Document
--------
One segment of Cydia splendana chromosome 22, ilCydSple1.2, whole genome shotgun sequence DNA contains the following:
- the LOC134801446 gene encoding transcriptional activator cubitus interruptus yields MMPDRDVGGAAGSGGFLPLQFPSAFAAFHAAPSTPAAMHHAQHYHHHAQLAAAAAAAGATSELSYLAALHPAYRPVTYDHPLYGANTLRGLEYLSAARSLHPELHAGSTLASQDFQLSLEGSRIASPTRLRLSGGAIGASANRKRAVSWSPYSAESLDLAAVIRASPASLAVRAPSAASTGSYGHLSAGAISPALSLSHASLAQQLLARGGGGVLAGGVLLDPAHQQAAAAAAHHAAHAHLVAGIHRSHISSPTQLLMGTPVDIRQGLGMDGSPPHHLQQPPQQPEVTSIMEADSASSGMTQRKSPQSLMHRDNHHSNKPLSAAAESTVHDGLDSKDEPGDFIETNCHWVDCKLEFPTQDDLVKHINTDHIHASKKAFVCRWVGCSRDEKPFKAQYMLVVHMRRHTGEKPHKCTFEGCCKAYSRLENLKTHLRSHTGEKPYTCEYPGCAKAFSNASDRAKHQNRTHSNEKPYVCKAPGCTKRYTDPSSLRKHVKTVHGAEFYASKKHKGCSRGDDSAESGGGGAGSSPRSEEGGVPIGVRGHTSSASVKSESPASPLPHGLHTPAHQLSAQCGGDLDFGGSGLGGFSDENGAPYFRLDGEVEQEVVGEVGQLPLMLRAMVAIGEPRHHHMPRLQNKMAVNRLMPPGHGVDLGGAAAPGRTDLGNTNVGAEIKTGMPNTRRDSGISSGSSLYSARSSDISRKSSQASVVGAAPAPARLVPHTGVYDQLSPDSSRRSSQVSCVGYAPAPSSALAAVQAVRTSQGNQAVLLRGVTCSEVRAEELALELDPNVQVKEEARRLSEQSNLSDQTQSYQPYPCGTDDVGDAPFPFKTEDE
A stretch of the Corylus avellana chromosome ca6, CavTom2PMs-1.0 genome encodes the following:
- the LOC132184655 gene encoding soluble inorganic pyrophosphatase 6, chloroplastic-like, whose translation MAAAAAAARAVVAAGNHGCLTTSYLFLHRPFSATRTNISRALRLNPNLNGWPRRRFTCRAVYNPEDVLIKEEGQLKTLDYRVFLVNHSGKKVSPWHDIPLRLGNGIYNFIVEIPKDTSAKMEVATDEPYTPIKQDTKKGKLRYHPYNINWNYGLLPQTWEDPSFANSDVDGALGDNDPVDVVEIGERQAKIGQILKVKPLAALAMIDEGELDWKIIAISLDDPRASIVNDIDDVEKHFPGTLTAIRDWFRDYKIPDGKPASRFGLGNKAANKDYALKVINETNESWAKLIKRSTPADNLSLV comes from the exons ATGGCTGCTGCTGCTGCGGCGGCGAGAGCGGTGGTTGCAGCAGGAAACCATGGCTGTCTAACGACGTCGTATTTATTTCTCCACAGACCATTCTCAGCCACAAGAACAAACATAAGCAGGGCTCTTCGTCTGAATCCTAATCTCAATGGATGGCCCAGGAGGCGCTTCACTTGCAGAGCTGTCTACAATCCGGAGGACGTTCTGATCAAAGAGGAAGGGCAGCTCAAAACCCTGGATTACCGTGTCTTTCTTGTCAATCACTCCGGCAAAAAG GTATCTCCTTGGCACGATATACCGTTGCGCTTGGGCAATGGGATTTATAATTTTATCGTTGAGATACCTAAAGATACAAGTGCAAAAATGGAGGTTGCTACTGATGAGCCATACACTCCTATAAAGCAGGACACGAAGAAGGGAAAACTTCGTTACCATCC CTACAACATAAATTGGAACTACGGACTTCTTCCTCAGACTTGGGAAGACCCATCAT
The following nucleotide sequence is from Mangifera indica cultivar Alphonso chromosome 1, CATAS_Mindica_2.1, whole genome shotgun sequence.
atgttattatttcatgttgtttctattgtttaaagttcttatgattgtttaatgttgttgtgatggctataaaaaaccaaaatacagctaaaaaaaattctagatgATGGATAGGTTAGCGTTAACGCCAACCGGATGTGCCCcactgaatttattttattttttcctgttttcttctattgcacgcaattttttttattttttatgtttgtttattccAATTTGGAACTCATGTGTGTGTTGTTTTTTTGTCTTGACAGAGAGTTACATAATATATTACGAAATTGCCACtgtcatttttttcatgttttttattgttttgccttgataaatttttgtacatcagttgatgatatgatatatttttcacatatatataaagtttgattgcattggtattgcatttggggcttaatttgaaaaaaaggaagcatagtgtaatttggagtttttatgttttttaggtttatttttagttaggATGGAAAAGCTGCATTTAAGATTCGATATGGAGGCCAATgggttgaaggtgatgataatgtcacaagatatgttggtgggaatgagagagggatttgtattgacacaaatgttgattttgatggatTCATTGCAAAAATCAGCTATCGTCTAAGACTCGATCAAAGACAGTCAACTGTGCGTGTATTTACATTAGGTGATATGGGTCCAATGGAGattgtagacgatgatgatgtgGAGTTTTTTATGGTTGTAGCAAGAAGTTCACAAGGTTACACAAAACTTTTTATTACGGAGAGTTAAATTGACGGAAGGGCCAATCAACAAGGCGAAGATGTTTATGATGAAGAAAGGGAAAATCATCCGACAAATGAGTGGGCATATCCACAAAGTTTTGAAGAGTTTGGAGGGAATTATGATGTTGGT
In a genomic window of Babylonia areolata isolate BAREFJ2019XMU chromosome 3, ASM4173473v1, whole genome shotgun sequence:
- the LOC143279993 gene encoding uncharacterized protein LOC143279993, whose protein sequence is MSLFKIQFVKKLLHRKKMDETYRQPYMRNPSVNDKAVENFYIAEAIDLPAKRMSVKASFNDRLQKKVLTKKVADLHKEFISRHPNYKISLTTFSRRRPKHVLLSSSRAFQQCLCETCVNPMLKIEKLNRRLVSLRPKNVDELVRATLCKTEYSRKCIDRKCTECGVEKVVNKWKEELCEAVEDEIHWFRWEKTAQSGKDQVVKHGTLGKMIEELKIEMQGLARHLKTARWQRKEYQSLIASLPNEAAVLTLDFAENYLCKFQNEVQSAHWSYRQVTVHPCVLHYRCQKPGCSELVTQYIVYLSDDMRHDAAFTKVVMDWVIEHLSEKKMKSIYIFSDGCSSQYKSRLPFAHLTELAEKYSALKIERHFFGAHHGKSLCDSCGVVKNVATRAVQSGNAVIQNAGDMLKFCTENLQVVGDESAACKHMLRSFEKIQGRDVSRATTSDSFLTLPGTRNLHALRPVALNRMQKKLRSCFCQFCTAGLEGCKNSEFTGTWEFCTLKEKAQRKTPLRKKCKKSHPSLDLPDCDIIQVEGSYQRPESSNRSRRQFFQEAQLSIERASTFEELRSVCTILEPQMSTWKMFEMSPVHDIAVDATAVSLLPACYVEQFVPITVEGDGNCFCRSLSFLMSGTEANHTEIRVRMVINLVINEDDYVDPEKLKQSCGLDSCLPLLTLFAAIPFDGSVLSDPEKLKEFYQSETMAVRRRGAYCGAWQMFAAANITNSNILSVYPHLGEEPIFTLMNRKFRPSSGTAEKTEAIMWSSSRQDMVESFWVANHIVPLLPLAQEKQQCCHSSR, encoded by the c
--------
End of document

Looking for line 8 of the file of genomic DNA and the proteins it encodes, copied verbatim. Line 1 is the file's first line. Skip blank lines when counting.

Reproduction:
- the LOC143279993 gene encoding uncharacterized protein LOC143279993, whose protein sequence is MSLFKIQFVKKLLHRKKMDETYRQPYMRNPSVNDKAVENFYIAEAIDLPAKRMSVKASFNDRLQKKVLTKKVADLHKEFISRHPNYKISLTTFSRRRPKHVLLSSSRAFQQCLCETCVNPMLKIEKLNRRLVSLRPKNVDELVRATLCKTEYSRKCIDRKCTECGVEKVVNKWKEELCEAVEDEIHWFRWEKTAQSGKDQVVKHGTLGKMIEELKIEMQGLARHLKTARWQRKEYQSLIASLPNEAAVLTLDFAENYLCKFQNEVQSAHWSYRQVTVHPCVLHYRCQKPGCSELVTQYIVYLSDDMRHDAAFTKVVMDWVIEHLSEKKMKSIYIFSDGCSSQYKSRLPFAHLTELAEKYSALKIERHFFGAHHGKSLCDSCGVVKNVATRAVQSGNAVIQNAGDMLKFCTENLQVVGDESAACKHMLRSFEKIQGRDVSRATTSDSFLTLPGTRNLHALRPVALNRMQKKLRSCFCQFCTAGLEGCKNSEFTGTWEFCTLKEKAQRKTPLRKKCKKSHPSLDLPDCDIIQVEGSYQRPESSNRSRRQFFQEAQLSIERASTFEELRSVCTILEPQMSTWKMFEMSPVHDIAVDATAVSLLPACYVEQFVPITVEGDGNCFCRSLSFLMSGTEANHTEIRVRMVINLVINEDDYVDPEKLKQSCGLDSCLPLLTLFAAIPFDGSVLSDPEKLKEFYQSETMAVRRRGAYCGAWQMFAAANITNSNILSVYPHLGEEPIFTLMNRKFRPSSGTAEKTEAIMWSSSRQDMVESFWVANHIVPLLPLAQEKQQCCHSSR, encoded by the c